Intentionally, I have just attempted to describe a modicum of the daily reality of many professionals [of all races, physical capabilities, sexual orientation and gender] in many workplaces, across the world. Fortunately, I remain privileged by my daily contact with many Surveyors and built environment professionals [including Client representatives] who absolutely detest going into their workplace, but remain ‘obligated’ to put on a brave face and suffer the daily tribulation of trying to earn a dollar / pound note / naira /euro etc. I have also alluded to and baked in my own personal experience of the workplace (in the UK), all symptomatic of the daily suffering instigated by ill-equipped and in some cases, completely incompetent management teams.
The fact is that whilst I was always convinced that karma exists, it does not make up for the ‘career trauma’ that has been – and regrettably, will continue to be experienced by many, present company included. You see, as a pre-requisite to adverse mental health conditions, some experiences never truly leave the individual and that is why we all – as human beings – have to be mindful of each others vulnerabilities. Notwithstanding, what I can say is that in seeking to ensure that no negative experience(s) overwhelms your wholeself, one must be sure to contextualise the pain and [if possible] share with those who have both the time and a sympathetic ear to listen.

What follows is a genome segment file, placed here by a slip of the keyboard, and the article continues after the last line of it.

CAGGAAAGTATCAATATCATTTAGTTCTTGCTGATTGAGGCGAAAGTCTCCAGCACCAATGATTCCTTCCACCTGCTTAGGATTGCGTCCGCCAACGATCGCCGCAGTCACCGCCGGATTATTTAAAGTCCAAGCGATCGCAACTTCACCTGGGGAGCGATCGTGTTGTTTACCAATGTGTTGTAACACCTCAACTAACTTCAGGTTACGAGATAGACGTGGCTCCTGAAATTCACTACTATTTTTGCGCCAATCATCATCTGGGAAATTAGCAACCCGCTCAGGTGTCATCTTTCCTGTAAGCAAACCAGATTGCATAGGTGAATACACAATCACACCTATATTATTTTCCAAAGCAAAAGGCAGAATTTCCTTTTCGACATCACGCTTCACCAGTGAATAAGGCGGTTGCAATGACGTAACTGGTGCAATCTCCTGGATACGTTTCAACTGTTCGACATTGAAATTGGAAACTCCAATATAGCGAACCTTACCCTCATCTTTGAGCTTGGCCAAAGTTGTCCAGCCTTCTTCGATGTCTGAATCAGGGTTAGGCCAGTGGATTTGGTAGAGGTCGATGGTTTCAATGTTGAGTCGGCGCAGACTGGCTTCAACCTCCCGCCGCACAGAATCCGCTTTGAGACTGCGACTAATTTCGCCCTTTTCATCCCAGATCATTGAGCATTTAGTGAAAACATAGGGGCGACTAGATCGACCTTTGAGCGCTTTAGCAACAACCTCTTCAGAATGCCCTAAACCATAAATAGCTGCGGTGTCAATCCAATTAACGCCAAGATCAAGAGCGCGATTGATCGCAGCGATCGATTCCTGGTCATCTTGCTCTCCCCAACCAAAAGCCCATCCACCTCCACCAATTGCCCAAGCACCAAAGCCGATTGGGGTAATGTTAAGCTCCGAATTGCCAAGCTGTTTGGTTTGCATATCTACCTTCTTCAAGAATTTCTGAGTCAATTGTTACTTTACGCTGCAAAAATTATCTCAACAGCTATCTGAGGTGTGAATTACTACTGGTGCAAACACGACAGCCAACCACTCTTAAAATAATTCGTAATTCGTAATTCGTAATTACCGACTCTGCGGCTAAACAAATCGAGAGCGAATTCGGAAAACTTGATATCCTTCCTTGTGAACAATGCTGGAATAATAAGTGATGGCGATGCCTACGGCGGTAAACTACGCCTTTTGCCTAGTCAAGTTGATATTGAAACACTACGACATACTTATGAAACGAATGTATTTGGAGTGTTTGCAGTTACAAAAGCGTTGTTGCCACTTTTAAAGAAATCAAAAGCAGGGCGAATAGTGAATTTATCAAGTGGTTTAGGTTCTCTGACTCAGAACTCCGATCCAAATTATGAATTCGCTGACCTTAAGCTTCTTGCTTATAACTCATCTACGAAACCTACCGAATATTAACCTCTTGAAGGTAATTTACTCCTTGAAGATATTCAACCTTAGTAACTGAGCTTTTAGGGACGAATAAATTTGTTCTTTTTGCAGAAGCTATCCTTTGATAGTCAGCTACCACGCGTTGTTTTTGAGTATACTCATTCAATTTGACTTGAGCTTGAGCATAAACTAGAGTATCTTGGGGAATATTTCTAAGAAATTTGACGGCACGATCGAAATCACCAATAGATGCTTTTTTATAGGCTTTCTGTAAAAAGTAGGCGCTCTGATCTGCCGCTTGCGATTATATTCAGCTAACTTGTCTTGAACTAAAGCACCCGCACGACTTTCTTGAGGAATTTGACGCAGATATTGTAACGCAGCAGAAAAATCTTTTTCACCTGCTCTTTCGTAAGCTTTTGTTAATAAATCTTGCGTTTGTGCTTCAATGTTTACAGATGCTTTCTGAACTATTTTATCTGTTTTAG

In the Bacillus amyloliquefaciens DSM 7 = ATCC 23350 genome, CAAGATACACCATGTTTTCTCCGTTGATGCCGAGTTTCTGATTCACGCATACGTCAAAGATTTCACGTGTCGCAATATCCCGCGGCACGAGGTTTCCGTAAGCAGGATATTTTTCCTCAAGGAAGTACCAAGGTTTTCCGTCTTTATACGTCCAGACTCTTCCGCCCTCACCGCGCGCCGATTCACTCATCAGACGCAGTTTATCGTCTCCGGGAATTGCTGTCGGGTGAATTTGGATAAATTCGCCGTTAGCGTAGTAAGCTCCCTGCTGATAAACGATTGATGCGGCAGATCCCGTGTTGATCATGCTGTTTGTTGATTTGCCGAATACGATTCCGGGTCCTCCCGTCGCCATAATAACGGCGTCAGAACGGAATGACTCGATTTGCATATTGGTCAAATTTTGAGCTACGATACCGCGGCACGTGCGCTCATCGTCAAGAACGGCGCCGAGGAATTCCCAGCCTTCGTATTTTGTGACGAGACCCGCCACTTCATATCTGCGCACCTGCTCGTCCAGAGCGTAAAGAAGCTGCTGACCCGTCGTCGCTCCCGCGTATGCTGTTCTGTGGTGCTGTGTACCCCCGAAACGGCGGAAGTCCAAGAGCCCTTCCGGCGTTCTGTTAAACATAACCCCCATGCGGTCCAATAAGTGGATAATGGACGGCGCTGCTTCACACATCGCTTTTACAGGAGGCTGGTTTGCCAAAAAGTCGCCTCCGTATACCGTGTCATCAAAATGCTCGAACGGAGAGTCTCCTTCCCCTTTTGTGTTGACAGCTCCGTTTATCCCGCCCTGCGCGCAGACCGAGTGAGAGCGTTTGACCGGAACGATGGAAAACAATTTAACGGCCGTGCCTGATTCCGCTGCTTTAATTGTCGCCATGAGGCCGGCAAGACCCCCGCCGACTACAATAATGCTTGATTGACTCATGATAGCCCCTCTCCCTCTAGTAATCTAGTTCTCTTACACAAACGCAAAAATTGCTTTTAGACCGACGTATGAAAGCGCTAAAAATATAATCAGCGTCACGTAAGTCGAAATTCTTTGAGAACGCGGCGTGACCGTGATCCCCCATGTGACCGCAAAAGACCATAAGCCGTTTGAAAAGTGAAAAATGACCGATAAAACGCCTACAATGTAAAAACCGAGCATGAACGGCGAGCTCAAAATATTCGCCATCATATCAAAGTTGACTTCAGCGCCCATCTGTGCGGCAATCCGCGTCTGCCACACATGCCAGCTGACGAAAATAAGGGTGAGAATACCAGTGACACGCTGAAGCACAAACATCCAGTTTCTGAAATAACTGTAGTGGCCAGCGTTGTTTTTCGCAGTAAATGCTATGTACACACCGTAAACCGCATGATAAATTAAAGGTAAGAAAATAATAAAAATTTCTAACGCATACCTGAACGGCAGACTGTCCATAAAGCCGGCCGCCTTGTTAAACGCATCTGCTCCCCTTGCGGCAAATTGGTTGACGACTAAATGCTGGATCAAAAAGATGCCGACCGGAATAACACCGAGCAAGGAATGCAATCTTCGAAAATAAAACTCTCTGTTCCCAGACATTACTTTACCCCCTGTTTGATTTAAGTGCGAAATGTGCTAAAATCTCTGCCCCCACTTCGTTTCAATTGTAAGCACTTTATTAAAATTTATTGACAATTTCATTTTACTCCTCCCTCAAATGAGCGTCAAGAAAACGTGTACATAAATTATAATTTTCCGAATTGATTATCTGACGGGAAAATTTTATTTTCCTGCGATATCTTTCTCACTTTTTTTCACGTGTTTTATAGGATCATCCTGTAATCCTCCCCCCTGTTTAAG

For me, there is no such thing as a coincidence and I always reach back and pay it forward. I can clearly recall the morning that I received ‘the call’ from the Cabinet Office. It was Monday 10 December 2018, and I stood there in my Client’s reception area barely able to take in the telephone conversation as I was so physically and mentally tired. I mean, I was in complete shock and thought it was a prank call. More to the point, I had – that very weekend – just emptied my London office (in Hackney) where we had traded successfully for the last 15years, but which we were forced to leave as a direct result of complicit behaviour by others. No mistake at our end other than to aspire to be the professional that wanted to uphold the terms of the contracts in place, as they had been intended to be applied [and enforced].